We should have recognized the omens the night we cruised into Santa Fe. When snowdrifts obscured the friendly signs and covered the windows of strangers that would normally welcome visitors like us; when blizzard-like conditions caused every automobile to creep along the interstate in fear that an overcorrection of the wheel might fatefully crush metal and bones upon impact with red rock encased in ice; when we finally arrived at our hotel room, exhausted after twelve hours on the road, and it appeared as though a drug dealer or wild animal had inhabited the place for months -- crooked picture frames and dank, mustard-colored sheets left behind as ruffled remnants of his nightly terrors, induced by bad trips, bad dreams, or bad luck.
The pungent, stinging stench of tea tree oil diffuses rapidly in the stale air of the cramped apartment. I study the little bits of stray matter highlighted by the ray of sun beaming through the window, imagining them choking and coughing on scent. Is it possible to die from a smell? It's supposed to kill lice with its antibacterial properties; does that go for all insects? I'm going to have to Google that. The steady hiss of the shower abruptly shuts off. I hear whistling and the vinyl snap of the shower curtain being flung open, and then the slap of wet feet hitting the linoleum floor. He must have shoved the bathmat against the door again.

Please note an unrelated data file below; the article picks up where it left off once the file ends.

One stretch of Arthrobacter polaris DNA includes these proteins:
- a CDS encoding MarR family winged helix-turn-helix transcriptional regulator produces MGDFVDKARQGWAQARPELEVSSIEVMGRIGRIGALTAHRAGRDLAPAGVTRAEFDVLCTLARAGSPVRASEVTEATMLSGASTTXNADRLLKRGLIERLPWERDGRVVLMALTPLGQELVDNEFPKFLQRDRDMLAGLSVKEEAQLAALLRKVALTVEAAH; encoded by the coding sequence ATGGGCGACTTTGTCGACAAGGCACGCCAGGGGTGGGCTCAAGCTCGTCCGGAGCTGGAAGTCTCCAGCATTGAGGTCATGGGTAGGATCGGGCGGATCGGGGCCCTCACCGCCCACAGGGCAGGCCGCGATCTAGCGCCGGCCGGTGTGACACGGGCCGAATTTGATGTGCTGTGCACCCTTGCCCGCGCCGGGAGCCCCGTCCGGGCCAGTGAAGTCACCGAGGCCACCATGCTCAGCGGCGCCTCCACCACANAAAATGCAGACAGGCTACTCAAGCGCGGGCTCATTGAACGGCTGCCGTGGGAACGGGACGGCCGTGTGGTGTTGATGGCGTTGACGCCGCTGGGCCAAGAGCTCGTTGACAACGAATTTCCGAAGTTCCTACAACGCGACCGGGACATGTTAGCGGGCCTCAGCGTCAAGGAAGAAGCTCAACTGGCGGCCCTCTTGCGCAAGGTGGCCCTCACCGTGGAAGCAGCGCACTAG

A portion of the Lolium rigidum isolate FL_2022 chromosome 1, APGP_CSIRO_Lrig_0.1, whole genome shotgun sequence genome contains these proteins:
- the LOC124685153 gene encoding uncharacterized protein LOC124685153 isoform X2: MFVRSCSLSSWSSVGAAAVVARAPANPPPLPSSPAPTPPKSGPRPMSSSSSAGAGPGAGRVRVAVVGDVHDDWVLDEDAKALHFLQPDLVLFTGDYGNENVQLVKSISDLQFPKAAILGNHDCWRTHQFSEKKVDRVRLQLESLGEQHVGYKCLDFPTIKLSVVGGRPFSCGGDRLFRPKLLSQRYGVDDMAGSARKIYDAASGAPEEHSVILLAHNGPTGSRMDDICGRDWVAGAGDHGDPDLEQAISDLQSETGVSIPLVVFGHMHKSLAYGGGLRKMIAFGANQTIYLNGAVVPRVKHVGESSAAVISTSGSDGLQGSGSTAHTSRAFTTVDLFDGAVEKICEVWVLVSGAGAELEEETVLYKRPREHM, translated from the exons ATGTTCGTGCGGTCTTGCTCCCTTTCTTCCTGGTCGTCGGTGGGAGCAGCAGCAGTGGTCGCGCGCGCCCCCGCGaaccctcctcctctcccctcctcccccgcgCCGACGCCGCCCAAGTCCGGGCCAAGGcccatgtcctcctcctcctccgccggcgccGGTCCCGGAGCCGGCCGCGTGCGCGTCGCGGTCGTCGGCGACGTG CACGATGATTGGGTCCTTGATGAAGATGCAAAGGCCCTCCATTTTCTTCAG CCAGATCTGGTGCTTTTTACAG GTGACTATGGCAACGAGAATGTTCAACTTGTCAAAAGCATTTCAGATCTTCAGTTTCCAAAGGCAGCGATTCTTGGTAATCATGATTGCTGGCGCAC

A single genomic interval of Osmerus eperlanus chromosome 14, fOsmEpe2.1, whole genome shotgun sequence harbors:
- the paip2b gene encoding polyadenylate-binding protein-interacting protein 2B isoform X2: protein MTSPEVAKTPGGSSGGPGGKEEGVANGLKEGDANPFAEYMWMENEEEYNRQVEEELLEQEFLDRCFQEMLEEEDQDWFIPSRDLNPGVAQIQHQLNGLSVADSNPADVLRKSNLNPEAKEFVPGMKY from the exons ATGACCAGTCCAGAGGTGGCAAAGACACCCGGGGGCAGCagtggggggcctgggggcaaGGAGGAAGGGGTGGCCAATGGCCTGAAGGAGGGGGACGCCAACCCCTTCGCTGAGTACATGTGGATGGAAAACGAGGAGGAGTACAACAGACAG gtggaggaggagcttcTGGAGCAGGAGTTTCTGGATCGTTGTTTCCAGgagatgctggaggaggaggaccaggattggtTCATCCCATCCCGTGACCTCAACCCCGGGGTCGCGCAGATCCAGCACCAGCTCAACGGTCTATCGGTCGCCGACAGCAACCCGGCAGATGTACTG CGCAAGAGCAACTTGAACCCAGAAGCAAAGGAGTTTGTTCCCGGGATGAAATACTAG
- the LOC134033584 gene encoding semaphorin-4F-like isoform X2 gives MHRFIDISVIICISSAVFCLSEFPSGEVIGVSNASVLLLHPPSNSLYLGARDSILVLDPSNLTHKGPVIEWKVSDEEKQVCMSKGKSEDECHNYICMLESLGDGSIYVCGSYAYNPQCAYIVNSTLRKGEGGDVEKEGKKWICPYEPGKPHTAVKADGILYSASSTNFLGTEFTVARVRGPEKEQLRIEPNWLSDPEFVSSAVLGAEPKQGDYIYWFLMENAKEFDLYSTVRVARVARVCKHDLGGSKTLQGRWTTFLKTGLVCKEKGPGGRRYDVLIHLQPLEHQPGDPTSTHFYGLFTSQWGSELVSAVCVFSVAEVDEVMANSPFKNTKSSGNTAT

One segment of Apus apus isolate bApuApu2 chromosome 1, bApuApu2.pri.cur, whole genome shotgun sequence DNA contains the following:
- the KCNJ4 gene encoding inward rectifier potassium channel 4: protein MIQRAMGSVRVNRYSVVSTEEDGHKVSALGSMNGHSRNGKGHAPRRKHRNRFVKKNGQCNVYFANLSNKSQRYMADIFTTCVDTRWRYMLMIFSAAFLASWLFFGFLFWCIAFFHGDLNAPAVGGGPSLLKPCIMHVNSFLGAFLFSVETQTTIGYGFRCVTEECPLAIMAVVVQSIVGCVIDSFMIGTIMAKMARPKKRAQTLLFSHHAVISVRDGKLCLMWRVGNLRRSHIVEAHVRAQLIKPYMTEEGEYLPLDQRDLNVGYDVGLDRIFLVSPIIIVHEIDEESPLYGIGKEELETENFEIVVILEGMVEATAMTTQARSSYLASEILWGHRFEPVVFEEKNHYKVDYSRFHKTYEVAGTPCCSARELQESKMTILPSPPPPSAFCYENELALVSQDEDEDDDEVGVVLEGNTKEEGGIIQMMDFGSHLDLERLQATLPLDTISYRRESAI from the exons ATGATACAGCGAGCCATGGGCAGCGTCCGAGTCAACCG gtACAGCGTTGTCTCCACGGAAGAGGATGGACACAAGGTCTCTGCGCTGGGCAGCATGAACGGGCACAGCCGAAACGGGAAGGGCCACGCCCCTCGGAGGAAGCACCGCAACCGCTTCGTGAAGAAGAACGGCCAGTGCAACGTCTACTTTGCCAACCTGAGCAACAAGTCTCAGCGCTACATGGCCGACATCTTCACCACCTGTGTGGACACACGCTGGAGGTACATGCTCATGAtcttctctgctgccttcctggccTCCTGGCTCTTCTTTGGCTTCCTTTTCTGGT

Alice Hoffman's novel "The Dovekeepers" is a terrific, inspiring novel. It is also very complex, which makes it a bit harder to read compared to the common teen novel.
Sarah Mckinstry-Brown is a poet, mother and wife. She is one woman balancing a monsoon of tasks. Mckinstry-Brown explained that life's gifts and blessings can become cumbersome, such is the nature of life. This is the inspiration behind her new full-length collection of poetry, "Cradling Monsoons."
I will never be a 900-year-old Time Lord
Oh, the nature of a futile dream.
Nor will David Tennant or Matt Smith - sorry, I mean "The Doctor"
Ever love me like he loved Rose or Sara Jane.
I wanted to tell the truth; I did it. I am walking to the police station, neither fast nor slow. I look up to the sky and tell myself, "That's right. The innocent will get out of jail."
This might be the third thing that goes right in my life. Of course, one of these things is that I met him. Before I tell this story, I have to draw a picture that reveals a secret.
April 4. I still remember this date. Everything outside was turning green to welcome the nice weather. After finishing the prolonged winter, the world now was full of vigor.
Children overlooked lead overlooked lives.
Their toil to be seen through our eyes.
Why do some forget that time is short.
Each day brings us near the end.